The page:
Child's, The English And Scottish Ballads

Volume 5 of 8 from 1860 edition - online book

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don acceded, his estates were restored, and Edward found him ever after an attached and faithful servant.1 The story is romantic, and yet Adam Gordon was not made the subject of ballads. Garuit vote sacro. The contemporary his­torians, however, all have a paragraph for him. He is celebrated by Wikes, the Chronicle of Dunstaple, the Waverley Annals, and we know not where else besides.
But these theories are open to an objection stronger even than the silence of history. They are contradicted by the spirit of the ballads. No line of these songs breathes political ani­mosity. There is no suggestion or reminiscence of wrong, from invading Norman, or from the established sovereign. On the contrary, Robin loved no man in the world so well as his king. What the tone of these ballads would have been, had Robin Hood been any sort of partisan, we may judge from the mournful and indignant strains which were poured out on the fall of De Montfort. We should have heard of the fatal field of Hastings, of the perfidy of Henry, of the sanguinary revenge of Edward, and not of matches at archery and encounters at quarter-staff, the plundering of rich abbots, and squabbles with the sheriff. The Robin Hood of our ballads is neither patriot under ban, nor proscribed rebel. An outlaw indeed he is, but an " outlaw for veny-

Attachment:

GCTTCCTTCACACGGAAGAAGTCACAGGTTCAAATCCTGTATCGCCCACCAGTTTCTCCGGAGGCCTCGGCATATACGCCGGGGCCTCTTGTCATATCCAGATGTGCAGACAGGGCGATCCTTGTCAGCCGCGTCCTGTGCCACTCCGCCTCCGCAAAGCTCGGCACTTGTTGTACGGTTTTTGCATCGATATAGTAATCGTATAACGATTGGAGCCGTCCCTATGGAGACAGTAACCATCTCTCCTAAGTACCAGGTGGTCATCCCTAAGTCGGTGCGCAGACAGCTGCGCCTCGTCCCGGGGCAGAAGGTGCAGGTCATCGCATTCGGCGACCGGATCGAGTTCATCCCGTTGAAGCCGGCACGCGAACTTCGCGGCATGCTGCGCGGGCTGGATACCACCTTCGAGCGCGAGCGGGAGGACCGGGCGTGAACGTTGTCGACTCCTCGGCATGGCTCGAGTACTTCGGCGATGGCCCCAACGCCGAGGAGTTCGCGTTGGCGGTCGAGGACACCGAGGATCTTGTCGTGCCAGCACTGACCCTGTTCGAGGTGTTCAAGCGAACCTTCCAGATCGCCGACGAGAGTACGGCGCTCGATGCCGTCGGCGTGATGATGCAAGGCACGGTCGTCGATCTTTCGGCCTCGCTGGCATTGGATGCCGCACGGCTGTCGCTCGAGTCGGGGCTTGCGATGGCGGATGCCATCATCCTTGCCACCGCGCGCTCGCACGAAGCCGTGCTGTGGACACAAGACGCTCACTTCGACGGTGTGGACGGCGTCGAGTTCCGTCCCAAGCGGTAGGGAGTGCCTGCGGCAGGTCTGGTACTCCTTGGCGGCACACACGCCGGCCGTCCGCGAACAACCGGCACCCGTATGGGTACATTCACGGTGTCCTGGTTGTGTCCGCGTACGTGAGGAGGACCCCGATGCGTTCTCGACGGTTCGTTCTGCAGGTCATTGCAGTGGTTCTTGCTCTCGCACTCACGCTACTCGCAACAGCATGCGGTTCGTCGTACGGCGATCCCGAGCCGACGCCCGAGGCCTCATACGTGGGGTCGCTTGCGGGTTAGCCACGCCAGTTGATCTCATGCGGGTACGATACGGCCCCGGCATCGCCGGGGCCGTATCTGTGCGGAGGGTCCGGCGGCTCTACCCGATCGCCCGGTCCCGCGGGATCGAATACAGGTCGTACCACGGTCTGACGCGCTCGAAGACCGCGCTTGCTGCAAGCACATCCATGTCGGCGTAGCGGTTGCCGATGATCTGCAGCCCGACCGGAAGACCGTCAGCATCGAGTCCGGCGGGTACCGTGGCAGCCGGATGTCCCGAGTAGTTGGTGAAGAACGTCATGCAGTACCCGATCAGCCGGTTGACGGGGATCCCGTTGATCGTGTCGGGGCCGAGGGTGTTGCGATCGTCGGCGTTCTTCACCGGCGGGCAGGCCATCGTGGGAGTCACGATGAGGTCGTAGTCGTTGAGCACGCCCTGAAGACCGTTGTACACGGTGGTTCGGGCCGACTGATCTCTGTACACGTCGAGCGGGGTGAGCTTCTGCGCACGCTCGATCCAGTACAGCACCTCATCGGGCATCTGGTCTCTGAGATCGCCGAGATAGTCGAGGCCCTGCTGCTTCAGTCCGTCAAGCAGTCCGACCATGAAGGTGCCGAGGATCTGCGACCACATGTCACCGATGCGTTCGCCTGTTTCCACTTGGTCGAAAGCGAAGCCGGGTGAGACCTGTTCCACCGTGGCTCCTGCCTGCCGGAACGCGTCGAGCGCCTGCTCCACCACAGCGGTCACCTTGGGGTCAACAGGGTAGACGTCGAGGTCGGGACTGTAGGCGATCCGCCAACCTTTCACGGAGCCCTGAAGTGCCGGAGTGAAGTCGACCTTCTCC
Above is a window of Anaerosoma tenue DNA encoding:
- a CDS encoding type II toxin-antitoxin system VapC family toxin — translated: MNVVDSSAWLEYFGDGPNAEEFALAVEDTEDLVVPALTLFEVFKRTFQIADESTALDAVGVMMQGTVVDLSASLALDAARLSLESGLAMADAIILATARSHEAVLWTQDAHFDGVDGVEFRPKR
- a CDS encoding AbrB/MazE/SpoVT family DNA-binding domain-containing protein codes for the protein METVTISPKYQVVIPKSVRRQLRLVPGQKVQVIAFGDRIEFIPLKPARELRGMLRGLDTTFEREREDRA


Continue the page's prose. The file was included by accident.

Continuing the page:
l Matthew Paris, London, 1640, p. 1002.